The MTA will stop all subway service during overnight hours to disinfect subway cars during the coronavirus pandemic, Governor Andrew Cuomo announced Thursday.
Cuomo explained that the entire subway system will halt service from 1 to 5 a.m. every overnight, starting next week, to allow crews to fully clean train cars — specifically touchable surfaces. Subway service will be replaced during these hours by a network of buses and ride-sharing vehicles that will offer free rides to essential workers.
The governor is optimistic the overnight shutdowns will not have a negative impact on the city, as subway ridership is down 90 percent since the COVID-19 crisis began. The entire subway system was already operating on an altered schedule designed to keep essential workers moving.
The plan, developed by the MTA and supported by Cuomo, has the support of elected officials, including Mayor Bill de Blasio.
The overnight shutdowns will take effect Wednesday, May 6.
Hours after the governor’s announcement, out gay Manhattan State Senator Brad Hoylman said he would move to ensure that round-the-clock subway service resumes once the crisis has passed.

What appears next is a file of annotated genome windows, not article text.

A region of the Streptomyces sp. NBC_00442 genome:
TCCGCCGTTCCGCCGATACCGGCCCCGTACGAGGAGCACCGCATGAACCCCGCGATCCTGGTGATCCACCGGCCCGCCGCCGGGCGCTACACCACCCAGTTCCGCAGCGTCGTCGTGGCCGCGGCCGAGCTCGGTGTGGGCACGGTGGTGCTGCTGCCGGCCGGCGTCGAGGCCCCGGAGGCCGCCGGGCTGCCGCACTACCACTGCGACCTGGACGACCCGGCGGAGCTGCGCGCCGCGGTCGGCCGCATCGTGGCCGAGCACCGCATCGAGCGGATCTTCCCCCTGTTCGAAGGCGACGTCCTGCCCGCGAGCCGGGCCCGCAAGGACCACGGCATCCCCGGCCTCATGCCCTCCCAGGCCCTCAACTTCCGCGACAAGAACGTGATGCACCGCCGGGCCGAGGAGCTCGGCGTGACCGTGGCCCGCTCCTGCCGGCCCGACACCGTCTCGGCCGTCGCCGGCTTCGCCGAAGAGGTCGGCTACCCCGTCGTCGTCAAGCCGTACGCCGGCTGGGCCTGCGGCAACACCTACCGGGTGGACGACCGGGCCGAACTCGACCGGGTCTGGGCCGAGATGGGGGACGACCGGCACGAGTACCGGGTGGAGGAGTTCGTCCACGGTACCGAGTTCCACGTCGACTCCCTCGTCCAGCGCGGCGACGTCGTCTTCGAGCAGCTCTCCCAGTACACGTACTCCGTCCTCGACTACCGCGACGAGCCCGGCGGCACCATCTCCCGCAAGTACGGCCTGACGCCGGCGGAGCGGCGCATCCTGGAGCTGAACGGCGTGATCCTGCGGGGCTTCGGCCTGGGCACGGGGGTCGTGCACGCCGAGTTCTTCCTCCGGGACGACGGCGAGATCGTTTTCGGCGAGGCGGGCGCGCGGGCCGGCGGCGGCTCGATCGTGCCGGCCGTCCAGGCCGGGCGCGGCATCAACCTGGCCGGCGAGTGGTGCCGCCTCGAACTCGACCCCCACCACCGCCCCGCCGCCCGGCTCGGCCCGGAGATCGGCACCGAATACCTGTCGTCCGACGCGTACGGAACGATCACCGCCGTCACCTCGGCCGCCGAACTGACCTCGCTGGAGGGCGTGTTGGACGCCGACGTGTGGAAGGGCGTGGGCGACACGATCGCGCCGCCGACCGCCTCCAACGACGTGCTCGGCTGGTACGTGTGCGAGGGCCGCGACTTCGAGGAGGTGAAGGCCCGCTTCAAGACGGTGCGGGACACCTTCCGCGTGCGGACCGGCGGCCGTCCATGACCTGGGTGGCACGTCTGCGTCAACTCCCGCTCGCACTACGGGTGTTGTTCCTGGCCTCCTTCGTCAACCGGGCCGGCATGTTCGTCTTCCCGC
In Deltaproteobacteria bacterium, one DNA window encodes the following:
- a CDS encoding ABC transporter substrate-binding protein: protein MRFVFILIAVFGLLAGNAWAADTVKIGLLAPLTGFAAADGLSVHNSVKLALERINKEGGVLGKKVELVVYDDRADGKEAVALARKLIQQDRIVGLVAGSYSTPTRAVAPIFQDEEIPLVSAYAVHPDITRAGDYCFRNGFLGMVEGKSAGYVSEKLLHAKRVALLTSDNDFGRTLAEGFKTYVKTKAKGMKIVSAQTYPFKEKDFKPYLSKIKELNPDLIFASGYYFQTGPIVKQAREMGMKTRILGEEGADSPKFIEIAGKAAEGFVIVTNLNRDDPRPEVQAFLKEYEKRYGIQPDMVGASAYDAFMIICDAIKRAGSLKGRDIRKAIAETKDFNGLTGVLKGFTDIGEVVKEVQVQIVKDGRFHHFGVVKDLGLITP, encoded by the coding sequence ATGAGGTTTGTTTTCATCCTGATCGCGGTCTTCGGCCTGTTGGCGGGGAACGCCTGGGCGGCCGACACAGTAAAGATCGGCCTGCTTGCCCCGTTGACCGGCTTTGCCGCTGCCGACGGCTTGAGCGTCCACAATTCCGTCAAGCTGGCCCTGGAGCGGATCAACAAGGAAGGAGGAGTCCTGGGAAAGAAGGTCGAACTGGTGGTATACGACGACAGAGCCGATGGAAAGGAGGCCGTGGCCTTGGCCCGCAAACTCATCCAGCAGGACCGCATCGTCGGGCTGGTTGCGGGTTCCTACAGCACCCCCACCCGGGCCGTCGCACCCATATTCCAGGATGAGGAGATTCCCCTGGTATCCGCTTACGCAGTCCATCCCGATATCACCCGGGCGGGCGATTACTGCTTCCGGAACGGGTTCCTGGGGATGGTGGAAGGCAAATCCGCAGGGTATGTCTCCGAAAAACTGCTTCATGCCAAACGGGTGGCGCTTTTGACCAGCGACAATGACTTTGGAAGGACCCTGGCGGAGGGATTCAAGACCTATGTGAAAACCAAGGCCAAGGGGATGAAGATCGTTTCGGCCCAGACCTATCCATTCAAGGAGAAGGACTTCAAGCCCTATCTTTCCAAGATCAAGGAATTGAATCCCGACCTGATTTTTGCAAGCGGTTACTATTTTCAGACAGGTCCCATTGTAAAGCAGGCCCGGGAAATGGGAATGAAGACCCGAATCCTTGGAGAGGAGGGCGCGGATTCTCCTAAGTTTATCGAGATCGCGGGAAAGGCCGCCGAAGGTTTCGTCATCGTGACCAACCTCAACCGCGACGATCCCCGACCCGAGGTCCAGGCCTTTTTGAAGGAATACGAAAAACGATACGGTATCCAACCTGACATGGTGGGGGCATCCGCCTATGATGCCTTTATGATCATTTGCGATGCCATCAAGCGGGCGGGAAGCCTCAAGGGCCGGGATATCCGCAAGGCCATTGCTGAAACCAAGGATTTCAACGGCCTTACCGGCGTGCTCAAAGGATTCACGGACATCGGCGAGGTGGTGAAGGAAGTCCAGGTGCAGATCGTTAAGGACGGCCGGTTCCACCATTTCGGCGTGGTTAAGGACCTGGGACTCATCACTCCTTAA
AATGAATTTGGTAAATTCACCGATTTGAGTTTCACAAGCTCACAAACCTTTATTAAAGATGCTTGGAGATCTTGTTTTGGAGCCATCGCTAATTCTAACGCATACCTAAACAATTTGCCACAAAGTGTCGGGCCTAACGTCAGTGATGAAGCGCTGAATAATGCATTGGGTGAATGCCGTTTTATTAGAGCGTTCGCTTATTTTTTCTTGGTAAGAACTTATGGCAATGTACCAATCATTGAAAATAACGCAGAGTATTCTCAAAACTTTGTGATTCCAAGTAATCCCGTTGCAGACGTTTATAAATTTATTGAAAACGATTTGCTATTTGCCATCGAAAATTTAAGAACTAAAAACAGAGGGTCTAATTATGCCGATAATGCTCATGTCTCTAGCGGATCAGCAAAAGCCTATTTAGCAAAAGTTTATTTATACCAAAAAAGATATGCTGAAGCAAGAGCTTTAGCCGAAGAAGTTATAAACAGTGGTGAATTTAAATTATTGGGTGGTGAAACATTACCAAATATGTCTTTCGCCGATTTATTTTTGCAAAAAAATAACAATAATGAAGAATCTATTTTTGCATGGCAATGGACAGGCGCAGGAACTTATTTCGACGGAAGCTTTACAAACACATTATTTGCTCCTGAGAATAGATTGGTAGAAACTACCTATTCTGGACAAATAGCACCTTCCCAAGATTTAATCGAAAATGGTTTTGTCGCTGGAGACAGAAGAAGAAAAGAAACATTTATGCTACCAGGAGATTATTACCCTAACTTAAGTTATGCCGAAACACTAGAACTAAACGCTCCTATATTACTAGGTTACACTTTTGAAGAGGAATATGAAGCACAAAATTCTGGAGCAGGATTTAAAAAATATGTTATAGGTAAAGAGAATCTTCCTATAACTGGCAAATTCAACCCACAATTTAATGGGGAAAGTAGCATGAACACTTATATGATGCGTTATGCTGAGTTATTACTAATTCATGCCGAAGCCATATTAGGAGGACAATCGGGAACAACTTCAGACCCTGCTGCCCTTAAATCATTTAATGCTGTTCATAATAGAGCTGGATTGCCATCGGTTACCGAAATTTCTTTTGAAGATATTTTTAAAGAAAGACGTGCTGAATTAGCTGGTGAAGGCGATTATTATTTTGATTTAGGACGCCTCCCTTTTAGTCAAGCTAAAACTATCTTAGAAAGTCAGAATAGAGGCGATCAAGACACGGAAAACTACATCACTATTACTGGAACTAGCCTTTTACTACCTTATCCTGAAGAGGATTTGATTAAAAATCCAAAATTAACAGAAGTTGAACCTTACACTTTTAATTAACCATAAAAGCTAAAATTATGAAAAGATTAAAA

“If the public health experts believe we should temporarily close the subway overnight, I respect their decision,” Hoylman said, in a written statement. “But once this crisis is over, the MTA must immediately restore the 24/7 service New Yorkers have relied on for decades. In the coming days, I plan to introduce legislation that will require the MTA to resume 24/7 service on the New York City subway after a declared end to the COVID-19 pandemic. We cannot let this virus leave behind a city that is less vibrant, less connected or less equitable than it was before.”
Trains on the Metro-North and Long Island Rail Road systems will also be disinfected every night, but that will not impact service.